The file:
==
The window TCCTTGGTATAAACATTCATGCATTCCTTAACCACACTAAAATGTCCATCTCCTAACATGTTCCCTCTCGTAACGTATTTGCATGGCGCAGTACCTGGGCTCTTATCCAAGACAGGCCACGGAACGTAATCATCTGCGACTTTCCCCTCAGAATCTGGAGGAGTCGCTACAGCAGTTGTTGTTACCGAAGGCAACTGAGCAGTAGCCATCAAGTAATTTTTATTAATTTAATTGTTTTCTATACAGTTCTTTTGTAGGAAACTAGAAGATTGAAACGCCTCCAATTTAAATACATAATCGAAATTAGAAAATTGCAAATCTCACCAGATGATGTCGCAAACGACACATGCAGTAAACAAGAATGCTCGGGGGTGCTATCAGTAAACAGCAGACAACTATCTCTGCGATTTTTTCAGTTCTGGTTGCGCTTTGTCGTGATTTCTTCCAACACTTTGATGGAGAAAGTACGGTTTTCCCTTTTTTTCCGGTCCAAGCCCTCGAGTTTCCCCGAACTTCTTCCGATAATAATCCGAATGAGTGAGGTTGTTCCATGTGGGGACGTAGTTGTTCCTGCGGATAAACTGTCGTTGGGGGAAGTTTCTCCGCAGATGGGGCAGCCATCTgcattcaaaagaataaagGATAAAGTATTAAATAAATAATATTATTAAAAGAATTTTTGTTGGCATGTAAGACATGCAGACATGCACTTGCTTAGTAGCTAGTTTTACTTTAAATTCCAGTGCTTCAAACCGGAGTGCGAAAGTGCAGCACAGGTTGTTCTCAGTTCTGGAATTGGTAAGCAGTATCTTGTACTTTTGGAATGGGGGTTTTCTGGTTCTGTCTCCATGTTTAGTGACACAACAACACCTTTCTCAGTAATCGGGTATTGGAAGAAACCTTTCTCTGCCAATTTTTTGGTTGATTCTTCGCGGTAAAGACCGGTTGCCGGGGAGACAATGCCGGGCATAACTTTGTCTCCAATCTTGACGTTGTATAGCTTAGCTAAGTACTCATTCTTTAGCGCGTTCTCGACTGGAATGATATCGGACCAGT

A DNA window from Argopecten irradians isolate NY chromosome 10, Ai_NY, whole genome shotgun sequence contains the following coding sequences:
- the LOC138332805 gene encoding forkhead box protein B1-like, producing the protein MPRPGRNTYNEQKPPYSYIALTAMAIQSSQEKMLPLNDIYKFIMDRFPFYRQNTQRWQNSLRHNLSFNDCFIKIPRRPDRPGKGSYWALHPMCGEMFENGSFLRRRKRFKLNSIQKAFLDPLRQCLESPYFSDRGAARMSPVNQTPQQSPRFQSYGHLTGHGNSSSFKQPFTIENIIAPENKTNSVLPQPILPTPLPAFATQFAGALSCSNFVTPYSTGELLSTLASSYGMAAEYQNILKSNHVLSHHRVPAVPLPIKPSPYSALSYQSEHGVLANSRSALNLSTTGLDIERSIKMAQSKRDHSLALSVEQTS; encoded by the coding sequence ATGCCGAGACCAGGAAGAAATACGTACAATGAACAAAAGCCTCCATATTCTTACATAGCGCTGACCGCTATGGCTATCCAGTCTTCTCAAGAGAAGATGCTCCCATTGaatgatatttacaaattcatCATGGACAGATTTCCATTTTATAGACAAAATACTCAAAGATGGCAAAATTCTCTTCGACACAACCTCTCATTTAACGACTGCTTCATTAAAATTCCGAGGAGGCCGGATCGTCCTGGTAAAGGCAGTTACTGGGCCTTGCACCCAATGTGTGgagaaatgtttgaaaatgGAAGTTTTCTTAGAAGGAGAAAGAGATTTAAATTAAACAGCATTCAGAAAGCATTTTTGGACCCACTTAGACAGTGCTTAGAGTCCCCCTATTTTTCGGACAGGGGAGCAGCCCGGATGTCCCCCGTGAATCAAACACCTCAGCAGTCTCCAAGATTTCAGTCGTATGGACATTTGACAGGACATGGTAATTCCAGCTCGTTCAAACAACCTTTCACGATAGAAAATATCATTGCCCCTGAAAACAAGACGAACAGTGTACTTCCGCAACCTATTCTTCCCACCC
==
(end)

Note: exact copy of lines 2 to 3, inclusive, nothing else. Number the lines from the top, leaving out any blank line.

A DNA window from Argopecten irradians isolate NY chromosome 10, Ai_NY, whole genome shotgun sequence contains the following coding sequences:
- the LOC138332805 gene encoding forkhead box protein B1-like, producing the protein MPRPGRNTYNEQKPPYSYIALTAMAIQSSQEKMLPLNDIYKFIMDRFPFYRQNTQRWQNSLRHNLSFNDCFIKIPRRPDRPGKGSYWALHPMCGEMFENGSFLRRRKRFKLNSIQKAFLDPLRQCLESPYFSDRGAARMSPVNQTPQQSPRFQSYGHLTGHGNSSSFKQPFTIENIIAPENKTNSVLPQPILPTPLPAFATQFAGALSCSNFVTPYSTGELLSTLASSYGMAAEYQNILKSNHVLSHHRVPAVPLPIKPSPYSALSYQSEHGVLANSRSALNLSTTGLDIERSIKMAQSKRDHSLALSVEQTS; encoded by the coding sequence ATGCCGAGACCAGGAAGAAATACGTACAATGAACAAAAGCCTCCATATTCTTACATAGCGCTGACCGCTATGGCTATCCAGTCTTCTCAAGAGAAGATGCTCCCATTGaatgatatttacaaattcatCATGGACAGATTTCCATTTTATAGACAAAATACTCAAAGATGGCAAAATTCTCTTCGACACAACCTCTCATTTAACGACTGCTTCATTAAAATTCCGAGGAGGCCGGATCGTCCTGGTAAAGGCAGTTACTGGGCCTTGCACCCAATGTGTGgagaaatgtttgaaaatgGAAGTTTTCTTAGAAGGAGAAAGAGATTTAAATTAAACAGCATTCAGAAAGCATTTTTGGACCCACTTAGACAGTGCTTAGAGTCCCCCTATTTTTCGGACAGGGGAGCAGCCCGGATGTCCCCCGTGAATCAAACACCTCAGCAGTCTCCAAGATTTCAGTCGTATGGACATTTGACAGGACATGGTAATTCCAGCTCGTTCAAACAACCTTTCACGATAGAAAATATCATTGCCCCTGAAAACAAGACGAACAGTGTACTTCCGCAACCTATTCTTCCCACCC